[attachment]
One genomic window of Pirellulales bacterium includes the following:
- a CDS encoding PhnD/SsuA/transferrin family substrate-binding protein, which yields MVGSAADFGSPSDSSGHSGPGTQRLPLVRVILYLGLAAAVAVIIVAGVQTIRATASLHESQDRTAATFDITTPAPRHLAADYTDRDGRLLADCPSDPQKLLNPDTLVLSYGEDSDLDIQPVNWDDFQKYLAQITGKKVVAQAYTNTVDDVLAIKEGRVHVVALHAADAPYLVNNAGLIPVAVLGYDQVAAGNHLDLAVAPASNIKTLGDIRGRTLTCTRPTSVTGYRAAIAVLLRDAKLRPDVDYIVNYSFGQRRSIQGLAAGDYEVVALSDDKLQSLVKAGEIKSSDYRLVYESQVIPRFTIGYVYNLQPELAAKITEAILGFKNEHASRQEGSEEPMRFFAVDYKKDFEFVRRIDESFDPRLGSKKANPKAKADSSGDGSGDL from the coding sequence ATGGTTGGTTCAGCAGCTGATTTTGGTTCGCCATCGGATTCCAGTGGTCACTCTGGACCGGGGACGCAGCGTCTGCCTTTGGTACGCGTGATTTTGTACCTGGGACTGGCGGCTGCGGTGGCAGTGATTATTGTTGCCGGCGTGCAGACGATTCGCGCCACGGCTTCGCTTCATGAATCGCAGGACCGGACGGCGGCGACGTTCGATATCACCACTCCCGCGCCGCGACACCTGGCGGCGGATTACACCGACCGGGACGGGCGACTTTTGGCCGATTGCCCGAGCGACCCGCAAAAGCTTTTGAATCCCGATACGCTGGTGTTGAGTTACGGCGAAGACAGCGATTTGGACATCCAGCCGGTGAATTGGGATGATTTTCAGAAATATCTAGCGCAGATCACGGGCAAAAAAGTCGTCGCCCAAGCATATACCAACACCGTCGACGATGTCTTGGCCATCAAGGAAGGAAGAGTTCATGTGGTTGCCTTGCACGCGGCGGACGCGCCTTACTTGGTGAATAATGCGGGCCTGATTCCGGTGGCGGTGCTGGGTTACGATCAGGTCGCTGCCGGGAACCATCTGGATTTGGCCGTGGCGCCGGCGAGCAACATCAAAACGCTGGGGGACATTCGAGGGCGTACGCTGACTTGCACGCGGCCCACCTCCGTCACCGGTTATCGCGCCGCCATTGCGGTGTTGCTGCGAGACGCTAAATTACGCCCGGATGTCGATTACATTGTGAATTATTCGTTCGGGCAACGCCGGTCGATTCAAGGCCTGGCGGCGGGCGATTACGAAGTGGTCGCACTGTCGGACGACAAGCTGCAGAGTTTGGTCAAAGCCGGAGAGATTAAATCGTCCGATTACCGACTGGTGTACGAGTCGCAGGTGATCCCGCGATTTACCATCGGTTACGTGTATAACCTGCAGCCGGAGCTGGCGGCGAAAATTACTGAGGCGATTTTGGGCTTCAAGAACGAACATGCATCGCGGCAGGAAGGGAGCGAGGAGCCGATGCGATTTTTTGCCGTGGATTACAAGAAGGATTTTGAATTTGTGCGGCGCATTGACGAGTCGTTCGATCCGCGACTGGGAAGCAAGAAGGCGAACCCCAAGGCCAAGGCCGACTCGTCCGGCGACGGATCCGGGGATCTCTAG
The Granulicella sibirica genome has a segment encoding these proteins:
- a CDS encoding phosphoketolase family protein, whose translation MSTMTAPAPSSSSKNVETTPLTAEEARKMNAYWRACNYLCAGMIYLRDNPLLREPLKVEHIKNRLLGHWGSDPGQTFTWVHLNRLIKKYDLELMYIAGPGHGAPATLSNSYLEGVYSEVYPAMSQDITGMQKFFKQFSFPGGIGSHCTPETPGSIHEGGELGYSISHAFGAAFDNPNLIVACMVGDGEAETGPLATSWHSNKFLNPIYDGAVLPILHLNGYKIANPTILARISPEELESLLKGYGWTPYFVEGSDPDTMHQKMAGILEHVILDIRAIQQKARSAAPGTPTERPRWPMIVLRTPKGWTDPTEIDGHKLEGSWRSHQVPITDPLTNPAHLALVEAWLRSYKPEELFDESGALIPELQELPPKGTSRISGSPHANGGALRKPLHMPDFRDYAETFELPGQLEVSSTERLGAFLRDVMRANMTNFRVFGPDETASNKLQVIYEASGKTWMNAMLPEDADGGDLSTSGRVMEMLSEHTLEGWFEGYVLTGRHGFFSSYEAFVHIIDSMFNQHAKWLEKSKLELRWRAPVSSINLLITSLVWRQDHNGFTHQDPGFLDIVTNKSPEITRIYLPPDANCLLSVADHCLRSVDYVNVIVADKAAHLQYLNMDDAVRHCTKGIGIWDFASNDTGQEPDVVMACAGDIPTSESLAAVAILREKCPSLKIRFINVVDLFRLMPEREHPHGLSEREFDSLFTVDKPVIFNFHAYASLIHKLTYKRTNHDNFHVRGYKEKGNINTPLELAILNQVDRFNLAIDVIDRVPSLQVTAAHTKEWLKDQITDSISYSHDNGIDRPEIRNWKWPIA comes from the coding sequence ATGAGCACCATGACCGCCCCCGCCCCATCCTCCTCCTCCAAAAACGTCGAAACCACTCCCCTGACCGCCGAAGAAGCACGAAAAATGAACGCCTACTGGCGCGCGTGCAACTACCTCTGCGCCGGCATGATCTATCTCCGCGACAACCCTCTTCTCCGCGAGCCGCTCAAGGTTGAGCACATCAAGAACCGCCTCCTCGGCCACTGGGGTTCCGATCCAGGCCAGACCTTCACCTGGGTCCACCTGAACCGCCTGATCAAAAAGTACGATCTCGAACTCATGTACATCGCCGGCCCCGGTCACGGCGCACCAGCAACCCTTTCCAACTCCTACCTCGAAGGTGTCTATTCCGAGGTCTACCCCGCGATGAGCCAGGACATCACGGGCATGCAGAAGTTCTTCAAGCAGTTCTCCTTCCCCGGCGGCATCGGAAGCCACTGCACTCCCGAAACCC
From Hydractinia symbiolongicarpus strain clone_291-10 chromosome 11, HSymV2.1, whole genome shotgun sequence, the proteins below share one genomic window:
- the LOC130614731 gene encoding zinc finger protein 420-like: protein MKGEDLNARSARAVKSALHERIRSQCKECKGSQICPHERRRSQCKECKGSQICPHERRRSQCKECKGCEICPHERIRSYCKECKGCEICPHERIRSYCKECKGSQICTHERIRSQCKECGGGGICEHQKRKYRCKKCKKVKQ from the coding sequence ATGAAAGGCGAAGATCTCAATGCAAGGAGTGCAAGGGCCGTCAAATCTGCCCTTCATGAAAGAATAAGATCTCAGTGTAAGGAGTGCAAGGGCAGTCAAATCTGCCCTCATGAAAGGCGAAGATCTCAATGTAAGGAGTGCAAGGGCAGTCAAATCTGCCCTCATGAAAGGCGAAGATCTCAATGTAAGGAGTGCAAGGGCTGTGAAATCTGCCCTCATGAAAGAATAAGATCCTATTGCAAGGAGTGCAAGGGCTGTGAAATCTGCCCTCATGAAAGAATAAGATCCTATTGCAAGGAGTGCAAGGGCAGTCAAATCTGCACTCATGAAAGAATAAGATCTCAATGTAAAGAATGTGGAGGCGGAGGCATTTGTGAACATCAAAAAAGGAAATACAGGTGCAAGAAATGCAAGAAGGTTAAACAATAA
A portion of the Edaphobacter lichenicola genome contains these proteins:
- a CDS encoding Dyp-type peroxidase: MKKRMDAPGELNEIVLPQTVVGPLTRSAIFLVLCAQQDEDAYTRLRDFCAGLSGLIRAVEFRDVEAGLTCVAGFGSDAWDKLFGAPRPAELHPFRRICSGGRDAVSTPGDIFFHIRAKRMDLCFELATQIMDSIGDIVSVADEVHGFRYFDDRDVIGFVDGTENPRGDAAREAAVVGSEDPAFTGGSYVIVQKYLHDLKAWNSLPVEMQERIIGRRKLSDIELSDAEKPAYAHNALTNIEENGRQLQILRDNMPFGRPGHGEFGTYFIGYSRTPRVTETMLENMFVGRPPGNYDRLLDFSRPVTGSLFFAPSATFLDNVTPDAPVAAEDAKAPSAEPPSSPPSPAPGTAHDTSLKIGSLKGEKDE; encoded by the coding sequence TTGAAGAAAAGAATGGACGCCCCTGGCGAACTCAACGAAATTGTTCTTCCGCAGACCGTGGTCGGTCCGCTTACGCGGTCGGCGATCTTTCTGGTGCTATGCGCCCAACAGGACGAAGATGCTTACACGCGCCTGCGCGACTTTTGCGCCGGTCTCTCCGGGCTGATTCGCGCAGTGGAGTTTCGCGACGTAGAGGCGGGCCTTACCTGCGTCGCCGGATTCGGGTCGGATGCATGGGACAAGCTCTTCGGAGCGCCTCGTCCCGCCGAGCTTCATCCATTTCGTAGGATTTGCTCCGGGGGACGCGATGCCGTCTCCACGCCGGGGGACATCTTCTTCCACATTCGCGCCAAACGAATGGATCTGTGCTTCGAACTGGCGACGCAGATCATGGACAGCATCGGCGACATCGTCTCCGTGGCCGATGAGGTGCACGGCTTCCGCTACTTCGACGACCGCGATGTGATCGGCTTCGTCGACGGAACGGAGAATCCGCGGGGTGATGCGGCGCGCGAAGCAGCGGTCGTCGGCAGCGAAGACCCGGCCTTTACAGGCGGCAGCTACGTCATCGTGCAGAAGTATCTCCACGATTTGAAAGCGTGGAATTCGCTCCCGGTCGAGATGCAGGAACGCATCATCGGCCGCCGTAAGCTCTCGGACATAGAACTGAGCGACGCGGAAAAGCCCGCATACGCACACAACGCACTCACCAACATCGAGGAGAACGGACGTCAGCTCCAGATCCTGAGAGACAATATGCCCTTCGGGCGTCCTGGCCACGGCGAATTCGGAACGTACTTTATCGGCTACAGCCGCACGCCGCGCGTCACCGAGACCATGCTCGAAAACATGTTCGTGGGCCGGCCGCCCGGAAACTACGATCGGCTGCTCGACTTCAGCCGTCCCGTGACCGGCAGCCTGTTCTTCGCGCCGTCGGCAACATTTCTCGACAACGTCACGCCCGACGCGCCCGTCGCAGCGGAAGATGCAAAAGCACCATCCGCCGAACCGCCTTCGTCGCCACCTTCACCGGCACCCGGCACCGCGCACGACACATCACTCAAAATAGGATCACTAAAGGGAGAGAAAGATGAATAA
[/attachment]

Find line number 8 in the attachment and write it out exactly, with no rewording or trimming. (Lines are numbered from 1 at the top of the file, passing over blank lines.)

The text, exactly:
- a CDS encoding Dyp-type peroxidase: MKKRMDAPGELNEIVLPQTVVGPLTRSAIFLVLCAQQDEDAYTRLRDFCAGLSGLIRAVEFRDVEAGLTCVAGFGSDAWDKLFGAPRPAELHPFRRICSGGRDAVSTPGDIFFHIRAKRMDLCFELATQIMDSIGDIVSVADEVHGFRYFDDRDVIGFVDGTENPRGDAAREAAVVGSEDPAFTGGSYVIVQKYLHDLKAWNSLPVEMQERIIGRRKLSDIELSDAEKPAYAHNALTNIEENGRQLQILRDNMPFGRPGHGEFGTYFIGYSRTPRVTETMLENMFVGRPPGNYDRLLDFSRPVTGSLFFAPSATFLDNVTPDAPVAAEDAKAPSAEPPSSPPSPAPGTAHDTSLKIGSLKGEKDE; encoded by the coding sequence TTGAAGAAAAGAATGGACGCCCCTGGCGAACTCAACGAAATTGTTCTTCCGCAGACCGTGGTCGGTCCGCTTACGCGGTCGGCGATCTTTCTGGTGCTATGCGCCCAACAGGACGAAGATGCTTACACGCGCCTGCGCGACTTTTGCGCCGGTCTCTCCGGGCTGATTCGCGCAGTGGAGTTTCGCGACGTAGAGGCGGGCCTTACCTGCGTCGCCGGATTCGGGTCGGATGCATGGGACAAGCTCTTCGGAGCGCCTCGTCCCGCCGAGCTTCATCCATTTCGTAGGATTTGCTCCGGGGGACGCGATGCCGTCTCCACGCCGGGGGACATCTTCTTCCACATTCGCGCCAAACGAATGGATCTGTGCTTCGAACTGGCGACGCAGATCATGGACAGCATCGGCGACATCGTCTCCGTGGCCGATGAGGTGCACGGCTTCCGCTACTTCGACGACCGCGATGTGATCGGCTTCGTCGACGGAACGGAGAATCCGCGGGGTGATGCGGCGCGCGAAGCAGCGGTCGTCGGCAGCGAAGACCCGGCCTTTACAGGCGGCAGCTACGTCATCGTGCAGAAGTATCTCCACGATTTGAAAGCGTGGAATTCGCTCCCGGTCGAGATGCAGGAACGCATCATCGGCCGCCGTAAGCTCTCGGACATAGAACTGAGCGACGCGGAAAAGCCCGCATACGCACACAACGCACTCACCAACATCGAGGAGAACGGACGTCAGCTCCAGATCCTGAGAGACAATATGCCCTTCGGGCGTCCTGGCCACGGCGAATTCGGAACGTACTTTATCGGCTACAGCCGCACGCCGCGCGTCACCGAGACCATGCTCGAAAACATGTTCGTGGGCCGGCCGCCCGGAAACTACGATCGGCTGCTCGACTTCAGCCGTCCCGTGACCGGCAGCCTGTTCTTCGCGCCGTCGGCAACATTTCTCGACAACGTCACGCCCGACGCGCCCGTCGCAGCGGAAGATGCAAAAGCACCATCCGCCGAACCGCCTTCGTCGCCACCTTCACCGGCACCCGGCACCGCGCACGACACATCACTCAAAATAGGATCACTAAAGGGAGAGAAAGATGAATAA